By Douglas Baskies
Growing up in a Southern New Jersey suburb 12 miles outside of Philadelphia, my brother and I were (and are) die-hard Flyers fans.
Our father took us to games, we wore the player jerseys and the after-school activity was street hockey in front of our house with our neighbors until it got dark.
During the 1997-1998 academic year, my brother Mike and I attended Union together for one year while he was a senior and I was a first-year.
Now, 16 years later, we met up at the Wells Fargo Center in Philadelphia with three of our young kids in tow … but instead of attending an NHL playoff game to watch the Flyers win a Stanley Cup, this time we sat together to watch our alma mater face off against the hockey juggernaut Minnesota Gophers in the Flyers home arena.
To put this quite modestly, it was a completely surreal experience.
Outside of the Northeast, we occasionally see a token Union shirt or, sporadically, a Dutchman bumper sticker down in the Washington, D.C., area where I live.
But on the evening of April 12, Union was very well-represented in Philadelphia.
We sat in Section 124, adjacent to the Minnesota boosters section and directly across from the Union student and alumni sections.
Prior to the game, Minnesota sent their skating cheerleader squad onto the ice, played their fight songs and took pictures with their renowned mascot.
As for Union, no cheerleaders, no big band and no mascot.
We looked up at the rafters, where, that night, the Philadelphia 76ers banners were replaced with collegiate banners, one representing each school and the years in which each won a championship.
There was Minnesota’s banner showing three national championship years in the past 12 years.
As for Union, no banner (just yet). Once the game started, we were quickly reminded how small and tight-knit the Union “family” truly is.
Sitting with my son, my brother and two of my nephews, I couldn’t help but meet the people sitting in the row directly behind us who we learned will be sending their son to play for Union’s hockey team next fall.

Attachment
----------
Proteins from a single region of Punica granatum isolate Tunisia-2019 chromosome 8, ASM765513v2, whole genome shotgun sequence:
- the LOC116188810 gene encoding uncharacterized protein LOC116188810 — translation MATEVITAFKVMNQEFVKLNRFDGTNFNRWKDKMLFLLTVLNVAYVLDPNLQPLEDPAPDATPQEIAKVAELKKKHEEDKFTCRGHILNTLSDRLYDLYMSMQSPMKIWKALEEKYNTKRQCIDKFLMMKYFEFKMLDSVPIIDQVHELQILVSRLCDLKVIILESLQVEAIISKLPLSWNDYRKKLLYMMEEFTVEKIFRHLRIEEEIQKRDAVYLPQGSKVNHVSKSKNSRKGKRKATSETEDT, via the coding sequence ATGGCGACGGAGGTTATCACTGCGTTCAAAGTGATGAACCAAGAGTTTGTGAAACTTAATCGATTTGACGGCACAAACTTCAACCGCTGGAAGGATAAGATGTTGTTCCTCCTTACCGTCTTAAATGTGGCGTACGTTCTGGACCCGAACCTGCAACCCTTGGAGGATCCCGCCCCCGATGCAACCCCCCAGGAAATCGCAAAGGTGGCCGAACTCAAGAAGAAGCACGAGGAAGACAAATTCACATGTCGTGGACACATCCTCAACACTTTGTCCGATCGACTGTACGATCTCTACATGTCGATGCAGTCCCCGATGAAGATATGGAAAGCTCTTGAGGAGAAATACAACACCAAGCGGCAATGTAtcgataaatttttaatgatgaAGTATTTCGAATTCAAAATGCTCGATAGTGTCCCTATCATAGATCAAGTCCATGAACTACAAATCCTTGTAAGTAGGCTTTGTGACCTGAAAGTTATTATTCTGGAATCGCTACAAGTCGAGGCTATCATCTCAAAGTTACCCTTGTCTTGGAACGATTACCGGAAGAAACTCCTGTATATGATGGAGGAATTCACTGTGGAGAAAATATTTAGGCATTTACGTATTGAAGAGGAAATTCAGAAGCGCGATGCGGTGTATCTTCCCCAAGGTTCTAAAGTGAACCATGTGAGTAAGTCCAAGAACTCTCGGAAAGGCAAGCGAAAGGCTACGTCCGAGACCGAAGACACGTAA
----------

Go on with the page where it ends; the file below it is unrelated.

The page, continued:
I couldn’t help but strike up a conversation with the Union student sitting to my right only find out that he is in the same fraternity that my brother and I were in.
I couldn’t help but answer text messages to meet other alumni in between periods outside, in the concourse.
And I couldn’t help but put our kids on our laps so other alumni could sit with us and catch up during the game.
From the outskirts, the match-up could have been billed as something similar to the 1980 U.S. Olympic team, or to the movie Alaska, where Juneau natives took on the New York Rangers, or even to a family favorite film, Hoosiers, where a tiny Indiana high school basketball team wins a state championship.
You see, Boston College and the University of Minnesota, the teams Union respectively beat in the semifinals and finals, won six of the previous 13 national championships. (Read that one again!)
However, once you hear how these Union athletes speak about one another, watch them skate together and then see how conditionally superior they truly are, you quickly and predictably anticipate them to win!
For my brother, our three boys and me, the evening of April 12, when Union College was anointed NCAA hockey champions, will be remembered forever as “the game.”
For us, we can’t wait for the day that the MVP of this 2014 Frozen Four Union team will play for the Flyers, who drafted him two years ago.
Now in our thirties, we still haven’t seen the Flyers win a Stanley Cup … but we did see our Union Dutchmen win a national championship in the Flyers’ arena.
Hey Ghost, see you soon in Philadelphia where our kids will be wearing your jersey!